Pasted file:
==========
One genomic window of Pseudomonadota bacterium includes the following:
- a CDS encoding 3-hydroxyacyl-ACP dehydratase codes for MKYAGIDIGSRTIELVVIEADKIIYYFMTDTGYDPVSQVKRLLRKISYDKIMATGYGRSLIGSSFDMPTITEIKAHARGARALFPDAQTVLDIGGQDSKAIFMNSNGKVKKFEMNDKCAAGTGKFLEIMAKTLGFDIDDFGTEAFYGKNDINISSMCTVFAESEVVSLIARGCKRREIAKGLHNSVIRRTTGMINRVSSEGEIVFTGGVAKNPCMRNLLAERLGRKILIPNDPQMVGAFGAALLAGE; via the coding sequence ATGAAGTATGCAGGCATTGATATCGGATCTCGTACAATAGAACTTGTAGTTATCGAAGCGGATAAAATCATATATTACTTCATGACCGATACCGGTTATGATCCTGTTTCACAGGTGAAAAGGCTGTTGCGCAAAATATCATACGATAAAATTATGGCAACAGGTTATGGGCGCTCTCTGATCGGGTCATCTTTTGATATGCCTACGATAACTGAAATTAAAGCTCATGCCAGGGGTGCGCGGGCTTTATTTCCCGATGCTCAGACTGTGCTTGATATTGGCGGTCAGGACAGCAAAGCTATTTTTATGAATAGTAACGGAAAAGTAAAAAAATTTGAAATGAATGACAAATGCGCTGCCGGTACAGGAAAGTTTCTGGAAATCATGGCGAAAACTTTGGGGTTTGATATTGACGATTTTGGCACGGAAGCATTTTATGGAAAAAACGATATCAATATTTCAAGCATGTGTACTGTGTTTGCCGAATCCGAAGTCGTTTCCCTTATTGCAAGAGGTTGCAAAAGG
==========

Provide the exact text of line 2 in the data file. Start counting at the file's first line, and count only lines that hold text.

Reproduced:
- a CDS encoding 3-hydroxyacyl-ACP dehydratase codes for MKYAGIDIGSRTIELVVIEADKIIYYFMTDTGYDPVSQVKRLLRKISYDKIMATGYGRSLIGSSFDMPTITEIKAHARGARALFPDAQTVLDIGGQDSKAIFMNSNGKVKKFEMNDKCAAGTGKFLEIMAKTLGFDIDDFGTEAFYGKNDINISSMCTVFAESEVVSLIARGCKRREIAKGLHNSVIRRTTGMINRVSSEGEIVFTGGVAKNPCMRNLLAERLGRKILIPNDPQMVGAFGAALLAGE; via the coding sequence ATGAAGTATGCAGGCATTGATATCGGATCTCGTACAATAGAACTTGTAGTTATCGAAGCGGATAAAATCATATATTACTTCATGACCGATACCGGTTATGATCCTGTTTCACAGGTGAAAAGGCTGTTGCGCAAAATATCATACGATAAAATTATGGCAACAGGTTATGGGCGCTCTCTGATCGGGTCATCTTTTGATATGCCTACGATAACTGAAATTAAAGCTCATGCCAGGGGTGCGCGGGCTTTATTTCCCGATGCTCAGACTGTGCTTGATATTGGCGGTCAGGACAGCAAAGCTATTTTTATGAATAGTAACGGAAAAGTAAAAAAATTTGAAATGAATGACAAATGCGCTGCCGGTACAGGAAAGTTTCTGGAAATCATGGCGAAAACTTTGGGGTTTGATATTGACGATTTTGGCACGGAAGCATTTTATGGAAAAAACGATATCAATATTTCAAGCATGTGTACTGTGTTTGCCGAATCCGAAGTCGTTTCCCTTATTGCAAGAGGTTGCAAAAGG